We definitely need at least one ’big name’ player (BUT NOT OWEN) and a few premier class squad members to give us a realistic chance of progress next season.
We must get rid of our aging and injury prone players and introduce youth and new enthusiasm to boost our team.
I cannot believe that we are not attracting investment and even Stan Collymore has mentioned that mystery in his column.
We badly need an influx of realistic ambition and a sizeable chunk of investment....then EFC will emerge from the pack and really challenge the leaders.
Stewart Littler
21   Posted 05/06/2009 at 10:51:24

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Alan, the Yak scored 4 in 5 at the START of the season - when he got injured, he had 1 in 12. My contention is that those injuries which happened in November and led to us having no fit strikers forced Moyes to change the line up and the style of play. This led to our upturn in form. Now perhaps the out of form players would have rediscovered their form. But our season truly changed when these injuries happened - who knows what might have happened with a fully fit squad. All I know is that our worst performance of the season was at Wigan - and we had a fully fit (or near enough) squad at the time. One of our best came in the reverse fixture at Goodison, when about 5 or 6 first team squad members were out injured.

I accept that the argument sounds strange, and I am in no way saying that I’m glad we got the injuries... but I agree with the author that they had a galvanising effect on the whole club (including the fans) and we might not have had as good a season had they not happened. Then again, we might have won all our remaining games and took a league and cup double - who knows. Hope this has given you an insight into my head!!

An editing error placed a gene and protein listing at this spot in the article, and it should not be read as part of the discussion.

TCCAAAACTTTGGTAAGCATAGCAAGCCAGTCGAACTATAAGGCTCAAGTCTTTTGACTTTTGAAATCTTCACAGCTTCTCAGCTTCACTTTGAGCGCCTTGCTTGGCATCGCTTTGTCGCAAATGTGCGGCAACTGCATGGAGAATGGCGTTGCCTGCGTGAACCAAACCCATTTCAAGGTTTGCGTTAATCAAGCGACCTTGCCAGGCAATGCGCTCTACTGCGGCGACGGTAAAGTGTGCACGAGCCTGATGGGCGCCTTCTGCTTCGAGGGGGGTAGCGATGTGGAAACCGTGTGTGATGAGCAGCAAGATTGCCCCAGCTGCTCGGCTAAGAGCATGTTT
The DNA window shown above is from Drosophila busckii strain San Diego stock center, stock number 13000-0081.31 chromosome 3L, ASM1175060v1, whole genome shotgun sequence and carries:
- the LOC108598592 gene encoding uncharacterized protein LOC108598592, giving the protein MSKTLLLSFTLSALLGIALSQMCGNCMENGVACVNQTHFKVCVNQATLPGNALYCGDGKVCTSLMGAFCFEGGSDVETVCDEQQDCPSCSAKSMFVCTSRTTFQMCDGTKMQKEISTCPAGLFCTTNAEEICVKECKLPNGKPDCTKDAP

Mike Green
22   Posted 05/06/2009 at 16:31:49

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Don’t know if anyone’s mentioned it but did anyone else see Arteta running up and down on the spot on the Wembley turf on Saturday, giving it a try out. Made my ears prick right up.....! Looks like he’s ready to go now!!!!
Keith Glazzard
23   Posted 05/06/2009 at 16:29:08

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The injuries gave the beautiful game an amazing tactical line-up: 4-6. And it worked!

Although necessity was the mother of invention, let’s hope that the lessons of this extraordinary period won’t be forgotten.
garry martin
24   Posted 06/06/2009 at 08:37:18

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It demonstrates to me that It’s not just about ability, it’s also about a state of mind, making players believe. Moyes also has the ability to motivate players, a great assett.

COYB
Peter Hall
25   Posted 06/06/2009 at 12:44:16

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For those who say the injury to the Yak was the worst thing, just have a look at what was being said at that time - there was loads of shouting for him to be left out - not scoring goals after the start and not putting a shift in, plus casual giving the ball away. Remember just before half time 2-0 up against Newcastle and the Yak tries a bachheel on the halfway line - oops, 2-1 and we draw against one of the worst teams to vist Goodison in years, and still no home win. You have to remember the dark days of the season .

When I put a column on here after Moyes re-signed saying we would finish sixth I got abuse from some of you who said avoiding relegation would be an achievement with this bunch of shitl OK I was wrong - we didn’t finish sixth . . .


I haven’t looked forward to a season for decades as much as the coming one. Hopefully with the injured guys back and the way the others have grown we will hit the ground running and earn a top-four place now and for the coming years.

One deep regret is not having Mikky and Jags for the Cup Final when they had done so much to get us there, and could have made such a difference.
Joe Johnson
26   Posted 07/06/2009 at 10:49:38

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I think statistically Everton performed worst when Cahill was injured earlier in the season, .